Medical laser equipment manufacturer Lumenis is gearing up for a round of fund raising in the United States, following several years of sporadic trade in the company's shares.
Lumenis, which is controlled by Ofer Hi-Tech and Harel Beit-On's LM Partners, recently filed an annual report with the U.S. Securities and Exchange Commission showing that implementing an economic recovery plan generated $1.7 million in operating profits last year, up from $47.9 million in operating losses in 2008.
Lumenis netted $2.7 million in 2009, compared to $44.2 million in net losses the previous year. The company also saw a greater profit margin and relatively stable gross profits, even as revenues dipped 11.9% from 2008, totaling $226.1 million last year.
Lumenis raised $15 million in July 2009, mainly from the company's controlling shareholders, but also from a new investor, Agate Medical Investments.
"Our vision for the future includes plans to expand to new applications and develop new technologies that will enable us to strengthen the company's technological lead," said Lumenis CEO Dov Ofer. "We are also hoping to diversify geographically in order to create new growth possibilities."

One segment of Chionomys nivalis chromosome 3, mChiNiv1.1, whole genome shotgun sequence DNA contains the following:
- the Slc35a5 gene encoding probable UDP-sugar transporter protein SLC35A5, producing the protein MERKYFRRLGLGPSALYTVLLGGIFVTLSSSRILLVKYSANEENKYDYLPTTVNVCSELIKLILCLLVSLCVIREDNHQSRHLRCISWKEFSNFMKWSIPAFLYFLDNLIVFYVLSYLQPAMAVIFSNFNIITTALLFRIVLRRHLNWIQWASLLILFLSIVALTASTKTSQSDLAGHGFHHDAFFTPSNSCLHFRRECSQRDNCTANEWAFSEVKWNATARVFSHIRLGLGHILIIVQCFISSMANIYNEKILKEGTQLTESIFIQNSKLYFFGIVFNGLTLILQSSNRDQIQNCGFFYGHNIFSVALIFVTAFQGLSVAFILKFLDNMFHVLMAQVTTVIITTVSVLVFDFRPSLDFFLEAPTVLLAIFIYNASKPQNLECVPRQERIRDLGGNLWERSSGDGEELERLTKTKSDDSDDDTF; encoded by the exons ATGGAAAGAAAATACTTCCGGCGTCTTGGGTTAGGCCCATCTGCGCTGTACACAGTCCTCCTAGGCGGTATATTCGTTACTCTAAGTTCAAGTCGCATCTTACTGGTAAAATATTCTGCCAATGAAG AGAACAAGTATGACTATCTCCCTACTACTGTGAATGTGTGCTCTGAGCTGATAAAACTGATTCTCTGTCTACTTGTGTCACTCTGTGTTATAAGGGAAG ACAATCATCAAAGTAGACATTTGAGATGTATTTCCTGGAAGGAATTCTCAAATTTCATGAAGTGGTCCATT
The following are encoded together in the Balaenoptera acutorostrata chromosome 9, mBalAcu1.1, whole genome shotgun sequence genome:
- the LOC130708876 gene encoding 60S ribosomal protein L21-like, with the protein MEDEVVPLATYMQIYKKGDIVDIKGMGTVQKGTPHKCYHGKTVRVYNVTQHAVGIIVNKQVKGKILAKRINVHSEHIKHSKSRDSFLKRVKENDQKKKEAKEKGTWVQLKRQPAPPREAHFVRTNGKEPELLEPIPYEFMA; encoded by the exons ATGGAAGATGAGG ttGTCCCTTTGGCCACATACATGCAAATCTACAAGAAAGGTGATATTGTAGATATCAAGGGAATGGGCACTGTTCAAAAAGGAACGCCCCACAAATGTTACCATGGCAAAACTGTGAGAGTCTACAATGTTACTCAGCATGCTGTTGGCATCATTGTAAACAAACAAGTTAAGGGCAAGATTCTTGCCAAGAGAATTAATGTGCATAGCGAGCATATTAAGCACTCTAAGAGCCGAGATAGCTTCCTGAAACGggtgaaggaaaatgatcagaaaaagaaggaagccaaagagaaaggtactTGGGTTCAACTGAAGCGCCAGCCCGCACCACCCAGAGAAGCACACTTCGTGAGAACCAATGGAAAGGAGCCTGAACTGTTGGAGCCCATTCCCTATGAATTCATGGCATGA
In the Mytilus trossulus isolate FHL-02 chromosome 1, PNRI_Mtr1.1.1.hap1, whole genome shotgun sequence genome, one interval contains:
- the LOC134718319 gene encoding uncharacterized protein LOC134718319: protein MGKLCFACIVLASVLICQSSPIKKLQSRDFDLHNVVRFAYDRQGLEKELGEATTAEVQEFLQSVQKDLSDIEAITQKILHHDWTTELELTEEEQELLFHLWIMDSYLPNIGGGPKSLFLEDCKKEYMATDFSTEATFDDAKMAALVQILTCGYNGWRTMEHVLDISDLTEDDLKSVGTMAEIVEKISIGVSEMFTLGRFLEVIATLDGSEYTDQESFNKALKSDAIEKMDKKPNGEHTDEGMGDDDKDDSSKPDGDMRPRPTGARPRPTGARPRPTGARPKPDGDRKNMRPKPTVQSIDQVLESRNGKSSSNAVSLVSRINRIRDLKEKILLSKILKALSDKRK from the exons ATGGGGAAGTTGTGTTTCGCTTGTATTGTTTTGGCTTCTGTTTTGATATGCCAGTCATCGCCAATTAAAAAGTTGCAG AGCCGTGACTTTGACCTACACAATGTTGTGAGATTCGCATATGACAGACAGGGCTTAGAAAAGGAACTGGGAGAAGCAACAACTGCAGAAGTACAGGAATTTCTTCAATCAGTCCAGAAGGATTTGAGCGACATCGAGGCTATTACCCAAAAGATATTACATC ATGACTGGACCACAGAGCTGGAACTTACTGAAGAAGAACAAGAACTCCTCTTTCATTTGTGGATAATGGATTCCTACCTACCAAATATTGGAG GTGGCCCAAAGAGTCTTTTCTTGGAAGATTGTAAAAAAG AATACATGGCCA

A look at the company's balance sheet shows that the company's gross profits came to $108 million last year, compared to $109.8 million in 2008. The gross profit margin was up six percentage points from 2008, to 48% last year, reflecting a decline in marketing that was part of the recovery plan completed last year.
The plan entailed cuts in expenses and unprofitable activities, and the company also prepared to develop new products and increase the number of countries in which it sells its products. Lumenis also fired nearly 40 employees in 2009, about 5% of its work force.
The company finished 2009 with $41.3 million in cash and short-term deposits, up from $20.4 million at the end of 2008.
In the middle of the last decade Lumenis was delisted from Nasdaq after failing to file financial statements for two years. The company moved to the Pink Sheets, only to be delisted altogether four years ago, following a settlement reached between the company and the SEC over inflated revenue reporting and irregularities in Lumenis' financial reports.
This left the company's shareholders stuck with securities they couldn't sell. In principle, the company's shareholders could trade in Lumenis shares through investment houses, if somebody wanted the stuff. In order to return to trade in the United States, Lumenis will have to relist.
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